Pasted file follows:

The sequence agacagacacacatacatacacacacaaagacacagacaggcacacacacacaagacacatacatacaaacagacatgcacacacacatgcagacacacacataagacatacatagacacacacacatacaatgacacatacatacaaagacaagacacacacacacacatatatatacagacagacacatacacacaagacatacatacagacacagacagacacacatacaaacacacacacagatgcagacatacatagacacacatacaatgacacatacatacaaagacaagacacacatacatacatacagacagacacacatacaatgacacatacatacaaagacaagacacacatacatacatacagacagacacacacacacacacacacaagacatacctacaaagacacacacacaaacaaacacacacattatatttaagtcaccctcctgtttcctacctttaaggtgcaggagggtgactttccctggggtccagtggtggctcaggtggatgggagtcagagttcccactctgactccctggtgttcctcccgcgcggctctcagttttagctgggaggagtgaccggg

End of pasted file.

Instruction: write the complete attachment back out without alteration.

The sequence agacagacacacatacatacacacacaaagacacagacaggcacacacacacaagacacatacatacaaacagacatgcacacacacatgcagacacacacataagacatacatagacacacacacatacaatgacacatacatacaaagacaagacacacacacacacatatatatacagacagacacatacacacaagacatacatacagacacagacagacacacatacaaacacacacacagatgcagacatacatagacacacatacaatgacacatacatacaaagacaagacacacatacatacatacagacagacacacatacaatgacacatacatacaaagacaagacacacatacatacatacagacagacacacacacacacacacacaagacatacctacaaagacacacacacaaacaaacacacacattatatttaagtcaccctcctgtttcctacctttaaggtgcaggagggtgactttccctggggtccagtggtggctcaggtggatgggagtcagagttcccactctgactccctggtgttcctcccgcgcggctctcagttttagctgggaggagtgaccggg